Materials and methods: All studies are retrospective and based on data from Swedish national quality registries. In paper I, data from Auricula was used to compare the resulting INR values after algorithmic warfarin dose suggestions and manually changed doses. In paper II data was extracted from the Swedish National Patient Register, the Dispensed Drugs Register and the Cause of Death Register. Patients with aspirin treatment were compared with patients without any antithrombotic treatment regarding risk of thromboembolic and haemorrhagic complications. In paper III data was collected from the Swedish National Patient Register and the Dispensed Drugs Register to examine risk of complications (thromboembolic and haemorrhagic events) within 30 days after cardioversion, comparing patients with and without oral anticoagulation pre-treatment. In paper IV data from six different Swedish national quality registries were used (Swedish Catheter Ablation Register, Auricula, Swedish National Patient Register, Dispensed Drugs Register, Cause of Death Register and Riksstroke). Patients undergoing pulmonary vein isolation (PVI) were investigated for adherence to guidelines regarding oral anticoagulation, predictors for stroke after PVI, as well as risk of ischemic stroke or intracranial haemorrhage after PVI in patients with and without treatment.

Results: Paper I showed that a computerized dosing algorithm for warfarin in most cases perform as well or better compared with doses that have been changed manually, with a better hit-rate (0.72 vs. 0.67) and a lower mean error (0.44 vs. 0.48). Paper II showed that 32% of 182.678 patients with a diagnosis of AF were on monotherapy with aspirin for stroke prevention. A total of 115.185 patients were included, 58.671 with aspirin treatment and 56.514 without antithrombotic treatment at baseline. After stratification after CHA2DS2-VASc score and after multivariable adjustment, aspirin treatment did not confer a decrease in thromboembolic events. After propensity score mathcing, rate of ischemic stroke was 7.4%/year (95% CI 7.1-7.6) in aspirin treated patients and 6.6%/year (95% CI 6.4-6.9) in patients without antithrombotic treatment. In paper III 22.874 patients undergoing electrical cardioversion were included, 10.722 with and 12.152 without OAC pre-treatment. In patients with low stroke risk (CHA2DS2-VASc 0-1), no thromboembolic complication was seen within 30 days after cardioversion. In patients with CHA2DS2-VASc ≥2, the risk of thromboembolic complications was increased when no oral anticoagulation pre-treatment was used, results that remained after propensity score matching. No difference regarding haemorrhagic complications was seen. Paper IV included a total of 1585 patients undergoing PVI with a mean follow up of 2.6 years. Adherence to current guidelines regarding oral anticoagulation was good in patients with CHA2DS2-VASc ≥2. Previous ischemic stroke was a predictor for a new stroke after PVI. In patients with CHA2DS2-VASc ≥2 stroke risk was increased in patients discontinuing OAC compared to those continuing OAC (1,60%/year vs. 0.34%/year).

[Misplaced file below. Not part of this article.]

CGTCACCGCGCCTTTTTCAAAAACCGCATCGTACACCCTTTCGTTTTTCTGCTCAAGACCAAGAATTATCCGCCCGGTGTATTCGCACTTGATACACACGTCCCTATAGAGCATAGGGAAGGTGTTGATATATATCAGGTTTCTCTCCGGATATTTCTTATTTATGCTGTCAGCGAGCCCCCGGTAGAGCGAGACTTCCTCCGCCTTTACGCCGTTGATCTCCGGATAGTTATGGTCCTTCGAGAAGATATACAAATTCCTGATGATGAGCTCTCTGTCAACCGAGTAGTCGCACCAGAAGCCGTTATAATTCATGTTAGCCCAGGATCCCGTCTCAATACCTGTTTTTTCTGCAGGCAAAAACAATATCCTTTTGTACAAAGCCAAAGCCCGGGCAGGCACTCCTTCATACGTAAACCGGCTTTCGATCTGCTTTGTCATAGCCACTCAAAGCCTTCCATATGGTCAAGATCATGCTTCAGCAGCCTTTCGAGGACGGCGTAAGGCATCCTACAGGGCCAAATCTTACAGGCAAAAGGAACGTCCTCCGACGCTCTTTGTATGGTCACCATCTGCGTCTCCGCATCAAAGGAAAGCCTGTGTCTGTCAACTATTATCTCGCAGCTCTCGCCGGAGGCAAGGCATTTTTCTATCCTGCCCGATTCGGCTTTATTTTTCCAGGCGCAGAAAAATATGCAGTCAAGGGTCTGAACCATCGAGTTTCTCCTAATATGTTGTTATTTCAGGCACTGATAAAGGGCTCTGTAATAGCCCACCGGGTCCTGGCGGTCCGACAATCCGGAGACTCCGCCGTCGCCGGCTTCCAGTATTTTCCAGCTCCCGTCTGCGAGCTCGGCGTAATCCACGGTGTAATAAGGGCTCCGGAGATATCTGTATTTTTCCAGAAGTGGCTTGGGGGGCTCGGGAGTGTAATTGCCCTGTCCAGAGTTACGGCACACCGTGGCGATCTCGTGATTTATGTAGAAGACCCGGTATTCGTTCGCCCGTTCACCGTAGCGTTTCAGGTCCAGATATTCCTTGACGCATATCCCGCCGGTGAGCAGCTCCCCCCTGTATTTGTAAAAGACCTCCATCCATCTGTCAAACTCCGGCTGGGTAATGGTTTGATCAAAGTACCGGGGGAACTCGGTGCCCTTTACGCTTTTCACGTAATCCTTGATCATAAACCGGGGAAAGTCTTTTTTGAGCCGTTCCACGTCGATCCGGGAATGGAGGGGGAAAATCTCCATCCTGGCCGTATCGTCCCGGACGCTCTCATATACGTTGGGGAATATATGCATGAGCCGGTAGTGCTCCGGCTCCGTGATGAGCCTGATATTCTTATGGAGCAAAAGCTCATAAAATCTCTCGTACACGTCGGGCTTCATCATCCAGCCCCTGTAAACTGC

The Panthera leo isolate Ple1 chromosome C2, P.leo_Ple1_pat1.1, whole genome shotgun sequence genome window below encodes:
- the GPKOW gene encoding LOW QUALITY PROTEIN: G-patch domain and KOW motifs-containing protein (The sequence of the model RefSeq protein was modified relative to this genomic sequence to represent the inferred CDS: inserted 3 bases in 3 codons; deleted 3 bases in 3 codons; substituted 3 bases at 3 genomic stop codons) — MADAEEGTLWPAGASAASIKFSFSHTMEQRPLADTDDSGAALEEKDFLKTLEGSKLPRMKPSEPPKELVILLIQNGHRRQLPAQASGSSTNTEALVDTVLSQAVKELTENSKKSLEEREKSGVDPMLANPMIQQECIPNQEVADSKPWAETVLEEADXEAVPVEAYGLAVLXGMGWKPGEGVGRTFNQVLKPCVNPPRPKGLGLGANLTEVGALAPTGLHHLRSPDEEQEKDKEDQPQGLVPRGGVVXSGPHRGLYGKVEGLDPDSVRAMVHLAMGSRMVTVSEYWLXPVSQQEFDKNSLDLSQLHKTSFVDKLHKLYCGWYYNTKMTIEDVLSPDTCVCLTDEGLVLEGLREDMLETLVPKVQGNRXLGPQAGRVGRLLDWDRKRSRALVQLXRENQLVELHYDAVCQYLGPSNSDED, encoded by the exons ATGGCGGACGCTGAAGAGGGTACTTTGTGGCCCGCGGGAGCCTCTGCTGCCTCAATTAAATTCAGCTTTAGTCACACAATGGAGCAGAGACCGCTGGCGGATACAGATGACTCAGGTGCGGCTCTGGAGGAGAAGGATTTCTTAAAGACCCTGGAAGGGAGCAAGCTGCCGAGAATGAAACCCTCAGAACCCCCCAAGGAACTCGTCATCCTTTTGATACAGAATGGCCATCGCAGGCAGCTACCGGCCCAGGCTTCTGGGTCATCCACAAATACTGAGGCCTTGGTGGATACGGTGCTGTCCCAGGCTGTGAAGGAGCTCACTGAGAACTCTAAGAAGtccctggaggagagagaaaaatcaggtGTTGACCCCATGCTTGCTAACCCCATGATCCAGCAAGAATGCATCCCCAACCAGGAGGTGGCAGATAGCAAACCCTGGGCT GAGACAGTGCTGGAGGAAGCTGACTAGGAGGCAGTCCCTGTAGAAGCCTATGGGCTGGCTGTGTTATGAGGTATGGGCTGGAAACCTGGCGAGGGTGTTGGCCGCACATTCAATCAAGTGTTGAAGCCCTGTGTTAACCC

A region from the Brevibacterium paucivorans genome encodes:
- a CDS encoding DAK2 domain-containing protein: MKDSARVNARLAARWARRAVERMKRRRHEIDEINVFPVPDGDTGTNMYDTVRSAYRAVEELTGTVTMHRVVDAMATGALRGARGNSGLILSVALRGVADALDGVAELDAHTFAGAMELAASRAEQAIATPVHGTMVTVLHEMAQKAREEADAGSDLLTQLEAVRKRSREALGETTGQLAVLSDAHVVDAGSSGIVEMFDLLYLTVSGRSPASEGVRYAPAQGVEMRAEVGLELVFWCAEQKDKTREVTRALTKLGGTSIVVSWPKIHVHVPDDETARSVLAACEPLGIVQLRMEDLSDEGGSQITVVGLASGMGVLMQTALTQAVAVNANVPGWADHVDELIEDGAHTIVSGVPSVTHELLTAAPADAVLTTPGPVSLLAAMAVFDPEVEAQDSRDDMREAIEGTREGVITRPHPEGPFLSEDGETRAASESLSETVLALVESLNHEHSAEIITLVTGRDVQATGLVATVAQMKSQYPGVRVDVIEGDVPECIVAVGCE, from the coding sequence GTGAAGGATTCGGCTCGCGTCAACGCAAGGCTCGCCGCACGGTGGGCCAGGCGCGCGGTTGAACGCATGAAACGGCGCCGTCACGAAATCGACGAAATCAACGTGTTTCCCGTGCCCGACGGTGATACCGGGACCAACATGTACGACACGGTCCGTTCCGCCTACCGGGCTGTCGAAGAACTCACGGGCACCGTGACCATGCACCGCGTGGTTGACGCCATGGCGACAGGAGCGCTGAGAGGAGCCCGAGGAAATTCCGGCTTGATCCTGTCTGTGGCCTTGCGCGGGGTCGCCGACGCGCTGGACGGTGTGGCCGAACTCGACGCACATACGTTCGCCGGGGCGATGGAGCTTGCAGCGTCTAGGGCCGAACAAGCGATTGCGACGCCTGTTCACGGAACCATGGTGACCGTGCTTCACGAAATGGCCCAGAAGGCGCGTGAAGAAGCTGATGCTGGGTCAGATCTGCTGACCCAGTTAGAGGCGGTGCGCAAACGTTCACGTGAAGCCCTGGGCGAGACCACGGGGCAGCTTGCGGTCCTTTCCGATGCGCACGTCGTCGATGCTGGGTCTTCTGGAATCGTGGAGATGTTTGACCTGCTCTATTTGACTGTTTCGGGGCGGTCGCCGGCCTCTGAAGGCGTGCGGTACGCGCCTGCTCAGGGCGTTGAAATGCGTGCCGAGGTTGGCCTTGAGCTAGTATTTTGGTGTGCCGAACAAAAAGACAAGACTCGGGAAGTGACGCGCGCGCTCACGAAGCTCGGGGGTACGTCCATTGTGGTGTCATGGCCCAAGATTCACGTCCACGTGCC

Conclusion: Oral anticoagulation is still underutilized for prevention of stroke and systemic embolism in patients with atrial fibrillation. Patients with risk factors for stroke (CHA2DS2-VASc ≥2p) benefit from continuous oral anticoagulation treatment to prevent stroke, also in conjunction with electrical cardioversion and after pulmonary vein isolation. If warfarin is chosen, a computerised dosing algorithm can facilitate and standardize warfarin dosing and lead to better resulting INR values than manually changed doses. Aspirin should not be used for stroke prevention in patients with atrial fibrillation.

Place, publisher, year, edition, pages
Umeå: Umeå Universitet, 2016. 96 p.
Umeå University medical dissertations, ISSN 0346-6612 ; 1823
Atrial fibrillation, stroke, oral anticoagulation, aspirin, haemorrhage, electrical cardioversion, pulmonary vein isolation
National Category
Cardiac and Cardiovascular Systems
Research subject
urn:nbn:se:umu:diva-124951 (URN)978-91-7601-519-3 (ISBN)
External cooperation:
Public defence
2016-09-23, Aulan, Sundsvalls sjukhus, Sundsvall, 13:00 (Swedish)
Available from: 2016-09-02 Created: 2016-08-31 Last updated: 2016-09-05Bibliographically approved